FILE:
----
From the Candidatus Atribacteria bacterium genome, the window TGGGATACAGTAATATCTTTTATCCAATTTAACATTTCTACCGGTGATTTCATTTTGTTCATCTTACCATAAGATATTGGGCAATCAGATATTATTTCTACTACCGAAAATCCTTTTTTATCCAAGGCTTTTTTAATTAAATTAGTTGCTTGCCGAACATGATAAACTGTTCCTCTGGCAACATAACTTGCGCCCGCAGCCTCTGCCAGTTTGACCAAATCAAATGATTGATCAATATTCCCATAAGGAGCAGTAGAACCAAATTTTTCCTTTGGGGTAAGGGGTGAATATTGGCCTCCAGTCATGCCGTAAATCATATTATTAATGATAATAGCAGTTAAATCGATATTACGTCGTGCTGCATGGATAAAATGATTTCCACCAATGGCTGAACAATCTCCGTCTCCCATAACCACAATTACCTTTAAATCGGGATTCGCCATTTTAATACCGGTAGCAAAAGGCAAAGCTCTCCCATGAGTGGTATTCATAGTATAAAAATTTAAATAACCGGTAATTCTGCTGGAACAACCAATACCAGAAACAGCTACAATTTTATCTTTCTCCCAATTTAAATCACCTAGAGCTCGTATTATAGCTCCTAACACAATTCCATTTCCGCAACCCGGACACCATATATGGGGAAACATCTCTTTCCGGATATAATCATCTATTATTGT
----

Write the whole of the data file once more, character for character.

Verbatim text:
From the Candidatus Atribacteria bacterium genome, the window TGGGATACAGTAATATCTTTTATCCAATTTAACATTTCTACCGGTGATTTCATTTTGTTCATCTTACCATAAGATATTGGGCAATCAGATATTATTTCTACTACCGAAAATCCTTTTTTATCCAAGGCTTTTTTAATTAAATTAGTTGCTTGCCGAACATGATAAACTGTTCCTCTGGCAACATAACTTGCGCCCGCAGCCTCTGCCAGTTTGACCAAATCAAATGATTGATCAATATTCCCATAAGGAGCAGTAGAACCAAATTTTTCCTTTGGGGTAAGGGGTGAATATTGGCCTCCAGTCATGCCGTAAATCATATTATTAATGATAATAGCAGTTAAATCGATATTACGTCGTGCTGCATGGATAAAATGATTTCCACCAATGGCTGAACAATCTCCGTCTCCCATAACCACAATTACCTTTAAATCGGGATTCGCCATTTTAATACCGGTAGCAAAAGGCAAAGCTCTCCCATGAGTGGTATTCATAGTATAAAAATTTAAATAACCGGTAATTCTGCTGGAACAACCAATACCAGAAACAGCTACAATTTTATCTTTCTCCCAATTTAAATCACCTAGAGCTCGTATTATAGCTCCTAACACAATTCCATTTCCGCAACCCGGACACCATATATGGGGAAACATCTCTTTCCGGATATAATCATCTATTATTGT